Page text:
- Magnetic resonance imaging (MRI) or a bone scan can show more details if the fracture is small. An MRI can also show the soft tissue area around the bone, and may indicate injuries to surrounding muscles or tendons.
- A computed tomography scan (CT or CAT scan) can be used to provide a three-dimensional image in horizontal or vertical slices of the affected area. This will show more of the detail of the fracture. Your doctor may also inject a dye into your arteries and then do a scan. The dye can make it easier for your doctor to identify damage to blood vessels.
- Your doctor will also ask how the injury occurred, when the pain started, and whether the pain has been getting worse. This will help your doctor decide whether to check for additional complications, such as a disruption of blood flow.
Can broken bones/ribs be fast treated?
The treatment for a fracture depends on the type of injury, the location of the injury, and its severity.
Treating broken ribs has changed in recent years. Doctors used to treat a fractured rib by wrapping the torso tightly to help keep the affected rib from moving. But this type of bandaging can restrict your breathing and occasionally lead to respiratory problems, including pneumonia.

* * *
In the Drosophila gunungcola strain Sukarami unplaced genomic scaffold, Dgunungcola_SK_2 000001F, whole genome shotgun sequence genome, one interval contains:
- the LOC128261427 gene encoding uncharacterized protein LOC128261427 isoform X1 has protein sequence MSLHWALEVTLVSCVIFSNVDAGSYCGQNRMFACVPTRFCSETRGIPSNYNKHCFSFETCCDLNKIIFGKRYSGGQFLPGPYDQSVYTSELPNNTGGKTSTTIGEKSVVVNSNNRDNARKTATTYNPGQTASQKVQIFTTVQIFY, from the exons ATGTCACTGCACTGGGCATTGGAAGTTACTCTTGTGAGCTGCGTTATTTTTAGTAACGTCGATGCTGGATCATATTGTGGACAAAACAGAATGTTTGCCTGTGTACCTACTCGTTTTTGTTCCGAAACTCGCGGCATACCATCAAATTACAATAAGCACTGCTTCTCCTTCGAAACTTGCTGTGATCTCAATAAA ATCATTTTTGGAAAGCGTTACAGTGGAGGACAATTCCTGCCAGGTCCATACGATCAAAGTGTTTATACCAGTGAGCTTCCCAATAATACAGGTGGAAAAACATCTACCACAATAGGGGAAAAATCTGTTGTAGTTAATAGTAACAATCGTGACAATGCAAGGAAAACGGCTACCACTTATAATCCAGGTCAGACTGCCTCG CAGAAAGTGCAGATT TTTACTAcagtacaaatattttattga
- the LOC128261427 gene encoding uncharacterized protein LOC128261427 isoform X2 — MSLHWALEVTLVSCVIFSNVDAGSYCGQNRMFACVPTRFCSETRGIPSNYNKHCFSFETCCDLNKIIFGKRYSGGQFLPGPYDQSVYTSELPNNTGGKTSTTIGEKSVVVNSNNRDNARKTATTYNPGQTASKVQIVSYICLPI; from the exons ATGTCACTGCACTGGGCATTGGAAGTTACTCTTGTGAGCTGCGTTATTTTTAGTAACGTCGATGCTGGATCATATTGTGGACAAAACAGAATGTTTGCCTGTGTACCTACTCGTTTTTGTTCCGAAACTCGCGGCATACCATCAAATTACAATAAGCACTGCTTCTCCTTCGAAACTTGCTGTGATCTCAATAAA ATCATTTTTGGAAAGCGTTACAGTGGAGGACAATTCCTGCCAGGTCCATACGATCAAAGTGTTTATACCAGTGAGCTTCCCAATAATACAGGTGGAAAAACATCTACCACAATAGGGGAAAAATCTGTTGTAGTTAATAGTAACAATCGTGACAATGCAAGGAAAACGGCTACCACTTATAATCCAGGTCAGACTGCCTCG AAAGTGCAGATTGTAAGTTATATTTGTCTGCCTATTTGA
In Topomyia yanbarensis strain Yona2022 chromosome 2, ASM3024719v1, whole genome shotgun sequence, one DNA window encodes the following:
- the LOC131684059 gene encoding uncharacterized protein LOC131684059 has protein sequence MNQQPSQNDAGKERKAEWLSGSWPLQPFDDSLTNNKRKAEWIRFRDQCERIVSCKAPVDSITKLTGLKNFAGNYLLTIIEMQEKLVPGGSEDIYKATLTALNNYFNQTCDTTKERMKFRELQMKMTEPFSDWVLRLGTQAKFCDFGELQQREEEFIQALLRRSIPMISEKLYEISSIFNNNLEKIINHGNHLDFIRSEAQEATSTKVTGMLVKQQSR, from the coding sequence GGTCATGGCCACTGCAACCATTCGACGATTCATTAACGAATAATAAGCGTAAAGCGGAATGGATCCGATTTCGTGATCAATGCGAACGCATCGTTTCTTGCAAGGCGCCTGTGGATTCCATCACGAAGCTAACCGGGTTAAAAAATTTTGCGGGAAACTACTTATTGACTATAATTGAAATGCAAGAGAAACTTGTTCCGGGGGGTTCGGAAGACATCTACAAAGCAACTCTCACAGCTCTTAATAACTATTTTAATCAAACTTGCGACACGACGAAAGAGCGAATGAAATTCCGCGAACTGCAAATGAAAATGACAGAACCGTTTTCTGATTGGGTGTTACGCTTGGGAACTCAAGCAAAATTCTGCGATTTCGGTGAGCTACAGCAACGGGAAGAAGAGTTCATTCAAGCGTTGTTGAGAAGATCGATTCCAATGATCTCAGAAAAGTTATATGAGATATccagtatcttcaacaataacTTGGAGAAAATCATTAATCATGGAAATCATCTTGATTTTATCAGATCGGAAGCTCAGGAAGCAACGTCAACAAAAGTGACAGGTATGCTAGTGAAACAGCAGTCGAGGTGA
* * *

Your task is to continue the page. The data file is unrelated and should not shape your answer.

Today, broken ribs are usually left to heal on their own without any supportive devices or bandages. New bone tissue forms at the edges of the break to “knit” the broken pieces together. The new bone is soft at first, and so it needs to be protected.
You can also apply an ice pack to the area to reduce pain and decrease swelling. Just make sure you wrap it in a thin towel first.
If possible, try to sleep in a more upright position for the first few nights after the injury.
Very serious rib fractures, such as those that make breathing difficult, may require surgery. In some cases, this may involve using plates and screws to stabilize the ribs while they heal.
The benefits of having surgery with plates and screws typically include shorter healing time and less pain than leaving the ribs to heal on their own.